STEM to STEAM Reflections (v. 2)
Posted by May 14, 2013 4 comments
Four years ago, when I first heard the phrase “turn STEM to STEAM” – i.e. add the arts to the federally-recognized acronym for science, technology, engineering and math -- I was skeptical.
As a theater geek born to a physician and biologist, I understood that the artistic process and scientific process have a lot in common, and that participants in each arena can learn a lot from one another.
My skepticism was not rooted in whether the arts and sciences are connected. What was missing for me as the “STEM to STEAM” mantra started to pick up more and more (ahem) steam was an articulation of how they are connected. Sure, there are elements of geometry in visual art, and yes, you need to understand basic math in order to read music or follow rhythms in dance. But arranging letters on a page is one thing; bringing different disciplines together in a thoughtful and authentic way is something entirely different.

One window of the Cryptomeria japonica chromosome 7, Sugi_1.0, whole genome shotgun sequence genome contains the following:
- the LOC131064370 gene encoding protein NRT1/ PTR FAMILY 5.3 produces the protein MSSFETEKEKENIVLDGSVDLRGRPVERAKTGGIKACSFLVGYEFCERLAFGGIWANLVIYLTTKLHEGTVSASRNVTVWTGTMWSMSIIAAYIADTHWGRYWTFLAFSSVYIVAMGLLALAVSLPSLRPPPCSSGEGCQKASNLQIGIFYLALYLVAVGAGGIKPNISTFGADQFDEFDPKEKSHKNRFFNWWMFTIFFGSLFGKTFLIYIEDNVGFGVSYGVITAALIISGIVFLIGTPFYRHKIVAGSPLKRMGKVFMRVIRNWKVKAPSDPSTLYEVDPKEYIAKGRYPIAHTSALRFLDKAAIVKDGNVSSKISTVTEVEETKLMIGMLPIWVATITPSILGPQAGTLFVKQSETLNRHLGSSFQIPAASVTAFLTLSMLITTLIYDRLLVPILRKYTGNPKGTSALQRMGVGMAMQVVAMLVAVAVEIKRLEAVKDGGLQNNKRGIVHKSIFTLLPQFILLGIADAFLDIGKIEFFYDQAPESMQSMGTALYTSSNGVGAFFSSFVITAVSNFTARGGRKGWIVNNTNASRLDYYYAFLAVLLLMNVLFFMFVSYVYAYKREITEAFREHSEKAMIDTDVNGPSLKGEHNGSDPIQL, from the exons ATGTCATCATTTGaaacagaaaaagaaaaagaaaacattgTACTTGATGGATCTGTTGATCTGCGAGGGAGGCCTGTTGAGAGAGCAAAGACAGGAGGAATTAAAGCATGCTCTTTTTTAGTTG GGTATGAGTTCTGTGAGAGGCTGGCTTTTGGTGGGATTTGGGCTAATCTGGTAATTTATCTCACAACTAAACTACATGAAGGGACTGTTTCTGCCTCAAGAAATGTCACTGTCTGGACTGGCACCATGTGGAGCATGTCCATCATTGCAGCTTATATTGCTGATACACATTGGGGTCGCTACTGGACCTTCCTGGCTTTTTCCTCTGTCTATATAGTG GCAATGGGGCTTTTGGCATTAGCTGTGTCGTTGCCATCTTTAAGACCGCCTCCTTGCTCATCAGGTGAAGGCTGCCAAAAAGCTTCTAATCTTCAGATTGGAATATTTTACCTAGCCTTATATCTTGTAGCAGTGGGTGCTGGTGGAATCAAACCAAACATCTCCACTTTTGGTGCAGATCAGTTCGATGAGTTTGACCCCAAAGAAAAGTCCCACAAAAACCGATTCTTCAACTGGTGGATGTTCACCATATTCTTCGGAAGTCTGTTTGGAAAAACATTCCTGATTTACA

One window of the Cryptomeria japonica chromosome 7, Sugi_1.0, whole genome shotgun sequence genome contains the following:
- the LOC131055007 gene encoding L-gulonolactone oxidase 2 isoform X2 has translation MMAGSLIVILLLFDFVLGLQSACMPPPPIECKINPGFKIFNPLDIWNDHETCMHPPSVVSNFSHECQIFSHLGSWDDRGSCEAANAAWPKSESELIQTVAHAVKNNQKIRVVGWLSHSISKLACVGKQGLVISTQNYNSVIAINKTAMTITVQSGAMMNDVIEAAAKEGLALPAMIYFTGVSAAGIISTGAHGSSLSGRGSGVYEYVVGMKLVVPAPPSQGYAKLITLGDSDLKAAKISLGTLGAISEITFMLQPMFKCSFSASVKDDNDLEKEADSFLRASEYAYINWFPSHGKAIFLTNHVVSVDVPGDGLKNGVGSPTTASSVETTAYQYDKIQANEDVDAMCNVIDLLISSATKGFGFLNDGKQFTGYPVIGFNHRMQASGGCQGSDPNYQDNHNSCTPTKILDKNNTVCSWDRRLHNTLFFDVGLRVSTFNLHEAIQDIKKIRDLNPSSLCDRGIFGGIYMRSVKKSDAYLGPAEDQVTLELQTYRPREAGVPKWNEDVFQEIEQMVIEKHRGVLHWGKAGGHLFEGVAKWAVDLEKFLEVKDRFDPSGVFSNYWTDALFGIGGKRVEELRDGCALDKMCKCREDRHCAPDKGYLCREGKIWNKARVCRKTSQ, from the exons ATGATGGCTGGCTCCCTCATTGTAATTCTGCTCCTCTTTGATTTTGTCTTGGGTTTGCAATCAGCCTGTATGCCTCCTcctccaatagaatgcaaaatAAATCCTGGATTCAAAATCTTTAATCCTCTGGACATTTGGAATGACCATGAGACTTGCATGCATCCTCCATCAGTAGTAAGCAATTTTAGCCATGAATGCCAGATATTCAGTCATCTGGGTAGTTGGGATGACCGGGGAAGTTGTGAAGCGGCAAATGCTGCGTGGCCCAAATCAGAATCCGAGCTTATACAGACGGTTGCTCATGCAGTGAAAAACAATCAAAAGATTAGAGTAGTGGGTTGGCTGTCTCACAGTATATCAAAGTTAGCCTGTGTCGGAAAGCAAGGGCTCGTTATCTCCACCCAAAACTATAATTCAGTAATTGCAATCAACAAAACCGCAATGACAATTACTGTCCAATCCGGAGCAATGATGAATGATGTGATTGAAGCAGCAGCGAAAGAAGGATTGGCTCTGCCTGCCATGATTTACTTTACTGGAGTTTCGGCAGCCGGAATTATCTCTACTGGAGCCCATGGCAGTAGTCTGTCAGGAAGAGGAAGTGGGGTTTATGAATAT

In my mind, the ability to articulate and explore the authentic relationships between the S, T, E, A and M is crucial. The arts and the STEM subjects have similar processes, but provide different means of understanding what currently exist, as well as imagining what does not yet exist. If we want the STEM to STEAM movement to have longevity, we need to get specific about what those relationships are.
Luckily some people have already tried to do that, and we have an opportunity to build on their work. Later this month, thanks to the leadership of The Boeing Company, about thirty stakeholders from across the arts and STEM communities in Los Angeles and Orange Counties will be coming together for a two-day retreat to explore the natural alignment between the arts, STEM and Common Core. In preparation for the retreat a colleague introduced me to the work of Georgette Yakman, a researcher and educator from Virginia who has been developing her own educational framework for STEAM since 2006.
The framework defines STEAM as “science and technology, interpreted through engineering and the arts, all based on mathematical elements.” That definition evolved since Yakman began her work. In an earlier version, she articulated the relationships as follows: “We now live in a world where you can’t understand science without technology, which couches most of its research and development in engineering, which you can’t create without an understanding of the Arts and Mathematics.“ (You can read Yakman’s description of how she developed and refined the framework here.)